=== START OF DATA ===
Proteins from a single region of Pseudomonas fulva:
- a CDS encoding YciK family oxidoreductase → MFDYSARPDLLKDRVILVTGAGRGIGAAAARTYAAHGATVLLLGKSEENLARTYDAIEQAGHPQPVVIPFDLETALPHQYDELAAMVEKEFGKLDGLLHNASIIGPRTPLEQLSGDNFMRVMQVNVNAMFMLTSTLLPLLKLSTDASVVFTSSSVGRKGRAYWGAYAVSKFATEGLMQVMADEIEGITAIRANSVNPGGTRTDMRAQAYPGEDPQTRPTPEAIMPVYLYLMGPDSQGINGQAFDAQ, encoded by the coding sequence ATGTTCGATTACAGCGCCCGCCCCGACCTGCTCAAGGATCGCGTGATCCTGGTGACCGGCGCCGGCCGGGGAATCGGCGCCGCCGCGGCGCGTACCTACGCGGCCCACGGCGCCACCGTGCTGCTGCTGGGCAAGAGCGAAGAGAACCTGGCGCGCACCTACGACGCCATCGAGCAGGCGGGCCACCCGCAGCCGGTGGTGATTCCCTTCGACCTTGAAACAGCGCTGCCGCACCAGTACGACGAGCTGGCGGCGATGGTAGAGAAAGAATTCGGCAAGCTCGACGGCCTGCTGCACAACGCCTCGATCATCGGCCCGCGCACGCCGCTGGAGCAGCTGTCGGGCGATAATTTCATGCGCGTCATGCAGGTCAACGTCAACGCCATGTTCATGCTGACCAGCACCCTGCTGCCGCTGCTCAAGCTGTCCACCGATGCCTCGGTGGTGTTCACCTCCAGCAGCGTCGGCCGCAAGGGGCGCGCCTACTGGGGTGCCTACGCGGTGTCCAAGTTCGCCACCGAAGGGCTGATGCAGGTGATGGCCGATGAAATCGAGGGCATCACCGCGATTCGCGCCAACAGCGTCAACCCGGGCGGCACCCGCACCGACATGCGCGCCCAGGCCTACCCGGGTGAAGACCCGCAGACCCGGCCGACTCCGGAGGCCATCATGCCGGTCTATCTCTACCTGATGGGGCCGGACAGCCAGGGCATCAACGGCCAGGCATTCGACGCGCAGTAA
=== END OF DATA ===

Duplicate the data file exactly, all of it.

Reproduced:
Proteins from a single region of Pseudomonas fulva:
- a CDS encoding YciK family oxidoreductase → MFDYSARPDLLKDRVILVTGAGRGIGAAAARTYAAHGATVLLLGKSEENLARTYDAIEQAGHPQPVVIPFDLETALPHQYDELAAMVEKEFGKLDGLLHNASIIGPRTPLEQLSGDNFMRVMQVNVNAMFMLTSTLLPLLKLSTDASVVFTSSSVGRKGRAYWGAYAVSKFATEGLMQVMADEIEGITAIRANSVNPGGTRTDMRAQAYPGEDPQTRPTPEAIMPVYLYLMGPDSQGINGQAFDAQ, encoded by the coding sequence ATGTTCGATTACAGCGCCCGCCCCGACCTGCTCAAGGATCGCGTGATCCTGGTGACCGGCGCCGGCCGGGGAATCGGCGCCGCCGCGGCGCGTACCTACGCGGCCCACGGCGCCACCGTGCTGCTGCTGGGCAAGAGCGAAGAGAACCTGGCGCGCACCTACGACGCCATCGAGCAGGCGGGCCACCCGCAGCCGGTGGTGATTCCCTTCGACCTTGAAACAGCGCTGCCGCACCAGTACGACGAGCTGGCGGCGATGGTAGAGAAAGAATTCGGCAAGCTCGACGGCCTGCTGCACAACGCCTCGATCATCGGCCCGCGCACGCCGCTGGAGCAGCTGTCGGGCGATAATTTCATGCGCGTCATGCAGGTCAACGTCAACGCCATGTTCATGCTGACCAGCACCCTGCTGCCGCTGCTCAAGCTGTCCACCGATGCCTCGGTGGTGTTCACCTCCAGCAGCGTCGGCCGCAAGGGGCGCGCCTACTGGGGTGCCTACGCGGTGTCCAAGTTCGCCACCGAAGGGCTGATGCAGGTGATGGCCGATGAAATCGAGGGCATCACCGCGATTCGCGCCAACAGCGTCAACCCGGGCGGCACCCGCACCGACATGCGCGCCCAGGCCTACCCGGGTGAAGACCCGCAGACCCGGCCGACTCCGGAGGCCATCATGCCGGTCTATCTCTACCTGATGGGGCCGGACAGCCAGGGCATCAACGGCCAGGCATTCGACGCGCAGTAA